How not to deal with a breach, by Equifax
Web application compromise results in massive breach, along with corresponding mud-slinging...
Credit reference firm Equifax has suffered a breach of highly personal information on 143 million US users, about 44 per cent of the population.
The data was stolen between mid-May and July this year due to a vulnerability on the company’s website, which allowed hackers to steal names, social security numbers, dates of birth, addresses and, in some instances, driver's licence details - around 209,000 credit card numbers were also stolen.
The company also provides credit checking services for a host of UK companies such as BT, Capital One and British Gas, and holds around 44 million credit records for UK citizens. Equifax has not confirmed whether UK records are involved in the breach too.
The breach is not only serious in terms of the information stolen, which is exactly the kind of accurate personal information that is required to create false identities and impersonate victims, but the situation has sparked a series of controversies over the company’s response, as well as the alleged vulnerability responsible.
Although the company was aware of the breach back in July 29, several weeks have passed before customers were notified, leading to speculation over motives and allegations that the delay may have increased the danger to victims.
Ilia Kolochenko, CEO of High-Tech Bridge said: “This is a disastrous data breach, probably one of the most detrimental breaches of this year, capable of undermining trust in an already quite fragile online financial space. Such a delayed public disclosure of the breach is quite dubious. Probably the disclosure was reasonably postponed in the interests of investigation, but it still could endanger the victims. Most important now is to make sure that we do not underestimate the scale of the breach, and have properly identified every victim and the integrity of data that was stolen.”
Whatever the root cause behind the delay, the company’s response could easily be accused of being confusing - an official site set up to help worried consumers has the url: equifaxsecurity2017.com. As a quick test with High-Tech Bridge’s phishing and Trademark Abuse radar shows, there are several similar alternatives, including the perhaps more believable typo equifaxsecuity.com, except the latter was registered by HiChina Zhicheng Technology Ltd.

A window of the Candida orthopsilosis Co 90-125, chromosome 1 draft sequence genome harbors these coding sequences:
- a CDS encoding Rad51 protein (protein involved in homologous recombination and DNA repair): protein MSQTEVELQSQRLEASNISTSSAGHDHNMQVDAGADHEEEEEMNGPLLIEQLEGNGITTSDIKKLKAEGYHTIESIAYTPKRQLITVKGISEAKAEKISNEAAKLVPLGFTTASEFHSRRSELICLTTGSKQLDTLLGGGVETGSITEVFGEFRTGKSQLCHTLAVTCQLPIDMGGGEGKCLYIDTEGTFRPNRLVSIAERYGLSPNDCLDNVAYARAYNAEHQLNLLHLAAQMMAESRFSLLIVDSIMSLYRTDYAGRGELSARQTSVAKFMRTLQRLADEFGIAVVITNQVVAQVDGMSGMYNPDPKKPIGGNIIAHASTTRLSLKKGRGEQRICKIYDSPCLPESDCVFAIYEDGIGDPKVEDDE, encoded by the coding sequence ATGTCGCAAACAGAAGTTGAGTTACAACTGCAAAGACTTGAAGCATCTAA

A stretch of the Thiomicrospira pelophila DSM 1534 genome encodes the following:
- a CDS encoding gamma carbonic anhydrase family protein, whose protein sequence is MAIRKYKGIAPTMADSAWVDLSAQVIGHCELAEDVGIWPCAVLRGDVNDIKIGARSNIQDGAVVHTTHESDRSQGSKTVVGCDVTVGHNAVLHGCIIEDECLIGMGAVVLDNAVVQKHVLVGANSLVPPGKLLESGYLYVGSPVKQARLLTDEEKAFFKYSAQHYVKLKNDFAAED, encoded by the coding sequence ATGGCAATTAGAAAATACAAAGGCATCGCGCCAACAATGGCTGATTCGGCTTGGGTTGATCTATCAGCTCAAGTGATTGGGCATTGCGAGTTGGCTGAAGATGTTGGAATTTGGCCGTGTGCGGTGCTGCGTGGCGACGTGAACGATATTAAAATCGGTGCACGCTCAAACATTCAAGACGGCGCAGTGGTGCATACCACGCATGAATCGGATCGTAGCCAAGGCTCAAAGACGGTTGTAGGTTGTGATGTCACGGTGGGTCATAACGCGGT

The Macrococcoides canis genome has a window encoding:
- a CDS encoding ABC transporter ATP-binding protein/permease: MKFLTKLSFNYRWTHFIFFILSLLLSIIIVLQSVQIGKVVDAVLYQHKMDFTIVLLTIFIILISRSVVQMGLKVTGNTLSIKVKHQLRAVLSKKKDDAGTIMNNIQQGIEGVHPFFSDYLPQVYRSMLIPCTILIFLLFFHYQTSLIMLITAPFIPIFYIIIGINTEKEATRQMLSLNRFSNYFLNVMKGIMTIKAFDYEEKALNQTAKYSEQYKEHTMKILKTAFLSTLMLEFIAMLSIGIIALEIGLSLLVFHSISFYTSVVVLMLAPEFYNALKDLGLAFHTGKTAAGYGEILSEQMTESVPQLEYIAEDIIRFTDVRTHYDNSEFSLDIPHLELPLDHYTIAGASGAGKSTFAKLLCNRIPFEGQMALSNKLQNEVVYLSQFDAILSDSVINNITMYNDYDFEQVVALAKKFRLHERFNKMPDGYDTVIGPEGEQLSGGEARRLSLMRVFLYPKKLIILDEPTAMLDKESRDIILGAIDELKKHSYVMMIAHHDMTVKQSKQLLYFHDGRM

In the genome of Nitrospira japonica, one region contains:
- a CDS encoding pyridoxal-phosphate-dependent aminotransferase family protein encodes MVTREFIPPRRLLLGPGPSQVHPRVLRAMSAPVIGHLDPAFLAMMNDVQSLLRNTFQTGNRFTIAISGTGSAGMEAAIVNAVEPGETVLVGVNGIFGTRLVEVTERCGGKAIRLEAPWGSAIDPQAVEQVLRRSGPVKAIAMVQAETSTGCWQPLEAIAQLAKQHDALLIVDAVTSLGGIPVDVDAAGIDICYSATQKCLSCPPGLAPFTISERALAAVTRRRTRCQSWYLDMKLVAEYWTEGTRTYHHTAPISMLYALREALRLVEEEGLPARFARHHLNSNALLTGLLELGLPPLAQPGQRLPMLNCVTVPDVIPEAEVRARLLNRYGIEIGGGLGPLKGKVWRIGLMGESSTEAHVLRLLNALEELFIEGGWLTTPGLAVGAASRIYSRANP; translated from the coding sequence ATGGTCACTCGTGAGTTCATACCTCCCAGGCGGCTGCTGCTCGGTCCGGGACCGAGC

Another controversy concerns the web application vulnerability that the hackers exploited, with some sources claiming that a recent serious flaw in Apache Struts was responsible. This allegation has prompted a strong response from Apache, stating in a blog post:
“We are sorry to hear news that Equifax suffered from a security breach and information disclosure incident that was potentially carried out by exploiting a vulnerability in the Apache Struts Web Framework. At this point in time it is not clear which Struts vulnerability would have been utilized, if any. In an online article published on Quartz.com, the assumption was made that the breach could be related to CVE-2017-9805, which was publicly announced on 2017-09-04 along with new Struts Framework software releases to patch this and other vulnerabilities. However, the security breach was already detected in July, which means that the attackers either used an earlier announced vulnerability on an unpatched Equifax server or exploited a vulnerability not known at this point in time --a so-called Zero-Day-Exploit. If the breach was caused by exploiting CVE-2017-9805, it would have been a Zero-Day-Exploit by that time.”
Ilia Kolochenko continued: “It's a very colourful, albeit very sad, example how a vulnerability in a web application can lead to disastrous consequences for an entire company, its customer base and far beyond. Today, almost any critical data is handled and processed by web applications, but cybersecurity teams still seriously underestimate the risks related to application security. Most companies don’t even have an up2date application inventory. Without knowing your assets, you won’t be able to protect them. Many global companies still rely on obsolete automated solutions and tools for their application security, while cybercriminals are already using machine-learning in their attacks when targeting and profiling the victims for example.”
While it’s plain there is plenty of unfounded speculation swirling round this considerable breach, there are lessons here about the value of properly secured web apps, and also around how not to manage a breach. Let’s hope at least some of the lessons are taken to heart.